Hence, we return to the one of the most perennial philosophical questions of all time: what it is about death that makes us conscious of it? Why do we fear death and why it is that we do not want our love ones to die?

Professor A. C. Grayling said that:

“The fundamental question is how to deal with others’ deaths. We grieve the loss of an element in what made our world meaningful. There is an unavoidable process of healing — of making whole — to be endured, marked in many societies by formal periods of mourning, between one and three years long. But the world is never again entire after bereavement. We do not get over losses, we merely learn to live with them.

“There is a great consolation. Two facts — that the dead once lived; and that one loved them and mourned their loss — are inexpungeably part of the world’s history. So the presence of those who lived can never be removed from time, which is to say that there is a kind of eternity after all.”

Interestingly, Robin Williams (again to quote from the said film, Patch Adams) said these moving and passionate words in addressing the board/panel of doctors:

“What’s wrong with death, sir?
“What are we so mortally afraid of?
“Why can’t we treat death with a certain amount of humanity and dignity and decency and, God forbid, maybe even humor?
“Death is not the enemy, gentlemen.
“If we’re gonna fight a disease, let’s fight one of the most terrible diseases of all — indifference.
“Now, I’ve sat in your schools and heard people lecture on transference and professional distance. Transference is inevitable, sir.
“Every human being has an impact on another.
“Why don’t we want that in a patient/doctor relationship?
“That’s why I’ve listened to your teachings, and I believe they’re wrong.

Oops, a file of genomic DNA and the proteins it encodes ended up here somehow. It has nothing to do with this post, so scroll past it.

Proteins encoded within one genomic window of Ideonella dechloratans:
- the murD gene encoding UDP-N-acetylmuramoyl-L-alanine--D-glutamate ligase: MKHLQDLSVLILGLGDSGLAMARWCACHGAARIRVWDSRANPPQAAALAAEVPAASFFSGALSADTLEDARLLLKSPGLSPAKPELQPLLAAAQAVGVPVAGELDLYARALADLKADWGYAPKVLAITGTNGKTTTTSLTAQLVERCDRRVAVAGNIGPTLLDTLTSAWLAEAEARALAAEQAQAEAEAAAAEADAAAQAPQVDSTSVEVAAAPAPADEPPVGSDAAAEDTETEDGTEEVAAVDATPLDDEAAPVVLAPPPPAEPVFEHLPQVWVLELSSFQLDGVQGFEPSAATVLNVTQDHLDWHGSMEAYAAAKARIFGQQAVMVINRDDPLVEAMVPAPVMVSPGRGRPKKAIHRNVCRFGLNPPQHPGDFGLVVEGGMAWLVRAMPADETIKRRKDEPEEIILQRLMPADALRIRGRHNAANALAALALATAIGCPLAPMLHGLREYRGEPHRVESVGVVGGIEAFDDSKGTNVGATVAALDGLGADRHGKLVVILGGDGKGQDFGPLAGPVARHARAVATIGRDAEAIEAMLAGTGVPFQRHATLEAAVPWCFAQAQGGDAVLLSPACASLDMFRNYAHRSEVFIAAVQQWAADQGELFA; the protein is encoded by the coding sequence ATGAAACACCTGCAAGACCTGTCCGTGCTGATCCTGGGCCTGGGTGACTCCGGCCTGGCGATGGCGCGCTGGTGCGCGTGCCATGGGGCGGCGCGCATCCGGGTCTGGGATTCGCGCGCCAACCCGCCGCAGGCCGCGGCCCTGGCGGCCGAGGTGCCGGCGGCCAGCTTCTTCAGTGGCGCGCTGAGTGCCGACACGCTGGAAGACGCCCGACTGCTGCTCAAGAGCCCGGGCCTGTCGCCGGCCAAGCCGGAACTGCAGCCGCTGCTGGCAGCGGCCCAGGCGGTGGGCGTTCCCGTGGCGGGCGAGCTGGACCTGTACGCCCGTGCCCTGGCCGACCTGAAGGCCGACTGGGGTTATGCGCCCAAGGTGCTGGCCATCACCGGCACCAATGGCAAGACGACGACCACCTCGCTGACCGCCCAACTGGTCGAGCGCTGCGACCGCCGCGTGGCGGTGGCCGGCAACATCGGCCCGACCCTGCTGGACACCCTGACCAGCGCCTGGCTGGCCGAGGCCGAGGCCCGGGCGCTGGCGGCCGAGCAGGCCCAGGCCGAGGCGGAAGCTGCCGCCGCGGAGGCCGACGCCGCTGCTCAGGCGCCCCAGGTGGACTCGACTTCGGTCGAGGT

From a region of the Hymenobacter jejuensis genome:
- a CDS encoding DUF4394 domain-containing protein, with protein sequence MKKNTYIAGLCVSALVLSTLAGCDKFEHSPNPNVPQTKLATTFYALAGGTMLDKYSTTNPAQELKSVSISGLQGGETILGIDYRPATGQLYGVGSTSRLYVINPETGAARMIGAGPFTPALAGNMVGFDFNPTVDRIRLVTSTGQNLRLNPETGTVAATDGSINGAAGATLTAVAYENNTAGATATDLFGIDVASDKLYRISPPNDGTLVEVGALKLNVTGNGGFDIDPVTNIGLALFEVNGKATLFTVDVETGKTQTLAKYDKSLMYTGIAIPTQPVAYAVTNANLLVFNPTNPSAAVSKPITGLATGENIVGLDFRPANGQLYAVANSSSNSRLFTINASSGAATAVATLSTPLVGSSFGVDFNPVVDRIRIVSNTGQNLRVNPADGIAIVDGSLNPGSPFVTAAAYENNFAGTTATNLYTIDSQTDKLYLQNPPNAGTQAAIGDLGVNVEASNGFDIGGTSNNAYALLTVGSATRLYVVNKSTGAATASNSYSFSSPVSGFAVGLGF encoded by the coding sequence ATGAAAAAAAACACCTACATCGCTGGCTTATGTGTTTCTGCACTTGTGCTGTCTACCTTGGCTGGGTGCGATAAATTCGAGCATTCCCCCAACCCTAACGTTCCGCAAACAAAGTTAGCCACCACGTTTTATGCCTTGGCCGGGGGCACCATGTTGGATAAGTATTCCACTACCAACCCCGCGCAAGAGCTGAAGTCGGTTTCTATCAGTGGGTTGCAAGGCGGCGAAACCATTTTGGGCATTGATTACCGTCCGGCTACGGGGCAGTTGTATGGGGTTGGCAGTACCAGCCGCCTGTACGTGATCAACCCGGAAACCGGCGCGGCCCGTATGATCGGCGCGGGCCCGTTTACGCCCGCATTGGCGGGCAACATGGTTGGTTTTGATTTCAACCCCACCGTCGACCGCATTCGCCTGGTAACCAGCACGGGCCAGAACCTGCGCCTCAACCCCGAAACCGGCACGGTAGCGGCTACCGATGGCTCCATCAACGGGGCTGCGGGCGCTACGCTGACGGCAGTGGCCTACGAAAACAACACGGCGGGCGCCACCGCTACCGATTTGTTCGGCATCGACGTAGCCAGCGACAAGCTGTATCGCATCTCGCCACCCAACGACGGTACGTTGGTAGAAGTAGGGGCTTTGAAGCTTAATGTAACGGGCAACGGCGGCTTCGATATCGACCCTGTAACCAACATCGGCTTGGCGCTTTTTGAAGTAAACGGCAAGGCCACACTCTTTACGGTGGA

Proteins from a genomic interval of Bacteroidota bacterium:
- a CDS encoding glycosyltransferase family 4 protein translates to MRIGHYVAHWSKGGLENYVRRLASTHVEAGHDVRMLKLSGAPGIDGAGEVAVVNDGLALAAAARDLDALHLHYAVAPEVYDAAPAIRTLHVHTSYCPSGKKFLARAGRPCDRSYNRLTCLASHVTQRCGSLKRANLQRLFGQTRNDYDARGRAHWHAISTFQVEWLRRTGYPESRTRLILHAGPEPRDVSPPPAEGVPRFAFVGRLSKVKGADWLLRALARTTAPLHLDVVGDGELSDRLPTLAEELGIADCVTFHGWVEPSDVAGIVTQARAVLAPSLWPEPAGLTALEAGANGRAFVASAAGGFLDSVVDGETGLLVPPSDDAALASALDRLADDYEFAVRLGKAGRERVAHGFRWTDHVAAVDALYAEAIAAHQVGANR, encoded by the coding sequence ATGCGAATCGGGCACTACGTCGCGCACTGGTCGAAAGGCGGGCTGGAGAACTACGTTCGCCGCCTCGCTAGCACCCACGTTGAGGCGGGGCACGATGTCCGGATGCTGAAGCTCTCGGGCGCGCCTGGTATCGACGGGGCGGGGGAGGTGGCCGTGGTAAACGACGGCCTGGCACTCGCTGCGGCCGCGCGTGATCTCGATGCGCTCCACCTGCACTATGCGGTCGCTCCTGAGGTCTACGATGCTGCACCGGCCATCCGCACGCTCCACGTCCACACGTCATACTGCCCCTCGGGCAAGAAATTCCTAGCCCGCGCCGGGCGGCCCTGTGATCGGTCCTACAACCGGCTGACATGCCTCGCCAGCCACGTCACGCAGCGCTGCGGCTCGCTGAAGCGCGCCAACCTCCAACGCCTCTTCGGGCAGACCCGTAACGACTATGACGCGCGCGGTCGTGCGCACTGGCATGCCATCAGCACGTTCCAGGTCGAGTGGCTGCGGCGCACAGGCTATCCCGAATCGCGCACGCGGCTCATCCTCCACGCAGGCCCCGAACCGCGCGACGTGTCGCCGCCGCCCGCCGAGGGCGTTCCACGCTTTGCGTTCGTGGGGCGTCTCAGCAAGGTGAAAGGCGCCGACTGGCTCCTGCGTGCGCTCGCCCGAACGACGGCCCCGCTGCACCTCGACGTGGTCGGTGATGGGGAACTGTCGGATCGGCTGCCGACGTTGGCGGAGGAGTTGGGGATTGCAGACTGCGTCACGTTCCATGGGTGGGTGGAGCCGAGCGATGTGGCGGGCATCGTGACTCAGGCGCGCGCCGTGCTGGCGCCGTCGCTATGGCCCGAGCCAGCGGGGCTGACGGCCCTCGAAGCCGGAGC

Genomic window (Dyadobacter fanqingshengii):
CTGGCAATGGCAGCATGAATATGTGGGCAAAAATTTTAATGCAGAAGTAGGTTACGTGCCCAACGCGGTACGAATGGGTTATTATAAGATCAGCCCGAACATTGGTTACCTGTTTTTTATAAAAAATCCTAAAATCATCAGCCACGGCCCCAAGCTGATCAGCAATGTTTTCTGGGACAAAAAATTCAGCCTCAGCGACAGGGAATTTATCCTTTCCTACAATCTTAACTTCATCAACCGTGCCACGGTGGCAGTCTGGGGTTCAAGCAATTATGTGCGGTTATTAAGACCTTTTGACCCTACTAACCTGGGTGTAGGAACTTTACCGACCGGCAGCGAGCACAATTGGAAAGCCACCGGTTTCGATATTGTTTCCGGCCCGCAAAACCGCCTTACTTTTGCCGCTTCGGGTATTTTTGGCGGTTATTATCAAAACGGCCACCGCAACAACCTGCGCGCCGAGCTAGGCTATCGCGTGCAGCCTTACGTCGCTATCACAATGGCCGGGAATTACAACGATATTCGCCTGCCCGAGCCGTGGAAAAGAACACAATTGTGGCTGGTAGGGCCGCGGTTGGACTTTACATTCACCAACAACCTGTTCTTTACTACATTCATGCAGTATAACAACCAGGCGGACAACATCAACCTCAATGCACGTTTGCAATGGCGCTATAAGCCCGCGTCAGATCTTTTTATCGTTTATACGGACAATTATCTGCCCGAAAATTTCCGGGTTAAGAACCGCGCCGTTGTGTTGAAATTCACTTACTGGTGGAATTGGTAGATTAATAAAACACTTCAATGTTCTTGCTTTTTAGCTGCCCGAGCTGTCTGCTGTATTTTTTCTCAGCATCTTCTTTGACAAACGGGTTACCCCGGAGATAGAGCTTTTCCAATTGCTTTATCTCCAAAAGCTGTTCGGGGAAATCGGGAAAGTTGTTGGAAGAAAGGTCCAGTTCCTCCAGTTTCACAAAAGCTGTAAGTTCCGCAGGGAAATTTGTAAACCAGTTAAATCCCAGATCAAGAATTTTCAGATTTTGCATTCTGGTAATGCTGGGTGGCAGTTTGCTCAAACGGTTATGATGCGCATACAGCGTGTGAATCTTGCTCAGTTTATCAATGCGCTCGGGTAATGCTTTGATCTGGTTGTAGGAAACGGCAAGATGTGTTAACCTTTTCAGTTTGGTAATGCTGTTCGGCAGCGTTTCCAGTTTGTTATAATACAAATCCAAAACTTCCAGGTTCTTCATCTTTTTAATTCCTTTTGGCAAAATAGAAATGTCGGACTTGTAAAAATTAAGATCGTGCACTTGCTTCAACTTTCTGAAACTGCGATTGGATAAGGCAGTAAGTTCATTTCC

“A doctor’s mission should be not just to prevent death, but also to improve the quality of life. That’s why you treat a disease, you win, you lose.
“You treat a person, I guarantee you, you win, no matter what the outcome.”

I am one of those people who up to now have yet to accept that this great actor is no more.
It is my take that when we say that we already accepted the death of a love one, we are not telling the whole truth, for we are lying (to the teeth) to ourselves. For the sad truth is the brutal fact that we merely accepted the lost or the passing of a love one — in a sense. We were just compel to accept, by the force of the reality that a love one is already gone, but the ultimate acceptance that they already died will only dawn upon us — ironically — on the very day we die ourselves.

For “it remains true that we never quite get over the sorrow caused by losing those most loved; we only learn to live with it, and to live despite it; which — and there is no paradox here — makes living a richer thing.”

Perhaps, one of Robin’s characters is correct when he says that: “You don’t know about real loss, ‘cause it only occurs when you loved something more than you love yourself.”

Now, whether it was the “dark side” of Robin Williams who kill himself or one of his characters; makes no difference to me! For in truth and in fact, what he did to himself will not diminished nor will it shatter his legacy, greatness and humanity!

May you live forever, Mr. Funny Guy!

Jose Mario Dolor De Vega

Philosophy and Social Science lecturer
Polytechnic University of the Philippines and Unibersidad de Manila